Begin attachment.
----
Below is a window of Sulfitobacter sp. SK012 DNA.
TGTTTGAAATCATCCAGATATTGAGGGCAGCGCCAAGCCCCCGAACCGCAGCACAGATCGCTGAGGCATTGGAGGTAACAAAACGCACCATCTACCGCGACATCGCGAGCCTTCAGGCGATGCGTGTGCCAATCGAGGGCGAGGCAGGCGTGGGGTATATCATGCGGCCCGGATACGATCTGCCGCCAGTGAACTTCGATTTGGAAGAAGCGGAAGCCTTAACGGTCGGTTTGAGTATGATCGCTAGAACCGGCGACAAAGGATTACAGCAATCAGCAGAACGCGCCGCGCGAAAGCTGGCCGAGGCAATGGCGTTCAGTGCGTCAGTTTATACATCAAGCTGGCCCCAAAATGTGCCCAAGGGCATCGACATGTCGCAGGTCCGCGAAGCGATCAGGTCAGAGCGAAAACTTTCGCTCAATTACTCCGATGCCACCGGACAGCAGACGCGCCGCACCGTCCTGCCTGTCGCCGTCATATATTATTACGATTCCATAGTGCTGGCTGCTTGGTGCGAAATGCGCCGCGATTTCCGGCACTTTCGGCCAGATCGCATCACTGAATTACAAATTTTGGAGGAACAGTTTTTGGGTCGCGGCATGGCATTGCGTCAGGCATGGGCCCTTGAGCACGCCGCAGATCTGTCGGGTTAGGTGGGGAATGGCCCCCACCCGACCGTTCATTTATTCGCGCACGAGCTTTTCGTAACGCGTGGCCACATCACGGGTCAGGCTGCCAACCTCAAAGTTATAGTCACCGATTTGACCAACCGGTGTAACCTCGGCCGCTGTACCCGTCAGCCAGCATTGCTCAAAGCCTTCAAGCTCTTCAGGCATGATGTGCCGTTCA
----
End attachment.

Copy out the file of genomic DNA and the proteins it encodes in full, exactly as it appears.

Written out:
Below is a window of Sulfitobacter sp. SK012 DNA.
TGTTTGAAATCATCCAGATATTGAGGGCAGCGCCAAGCCCCCGAACCGCAGCACAGATCGCTGAGGCATTGGAGGTAACAAAACGCACCATCTACCGCGACATCGCGAGCCTTCAGGCGATGCGTGTGCCAATCGAGGGCGAGGCAGGCGTGGGGTATATCATGCGGCCCGGATACGATCTGCCGCCAGTGAACTTCGATTTGGAAGAAGCGGAAGCCTTAACGGTCGGTTTGAGTATGATCGCTAGAACCGGCGACAAAGGATTACAGCAATCAGCAGAACGCGCCGCGCGAAAGCTGGCCGAGGCAATGGCGTTCAGTGCGTCAGTTTATACATCAAGCTGGCCCCAAAATGTGCCCAAGGGCATCGACATGTCGCAGGTCCGCGAAGCGATCAGGTCAGAGCGAAAACTTTCGCTCAATTACTCCGATGCCACCGGACAGCAGACGCGCCGCACCGTCCTGCCTGTCGCCGTCATATATTATTACGATTCCATAGTGCTGGCTGCTTGGTGCGAAATGCGCCGCGATTTCCGGCACTTTCGGCCAGATCGCATCACTGAATTACAAATTTTGGAGGAACAGTTTTTGGGTCGCGGCATGGCATTGCGTCAGGCATGGGCCCTTGAGCACGCCGCAGATCTGTCGGGTTAGGTGGGGAATGGCCCCCACCCGACCGTTCATTTATTCGCGCACGAGCTTTTCGTAACGCGTGGCCACATCACGGGTCAGGCTGCCAACCTCAAAGTTATAGTCACCGATTTGACCAACCGGTGTAACCTCGGCCGCTGTACCCGTCAGCCAGCATTGCTCAAAGCCTTCAAGCTCTTCAGGCATGATGTGCCGTTCA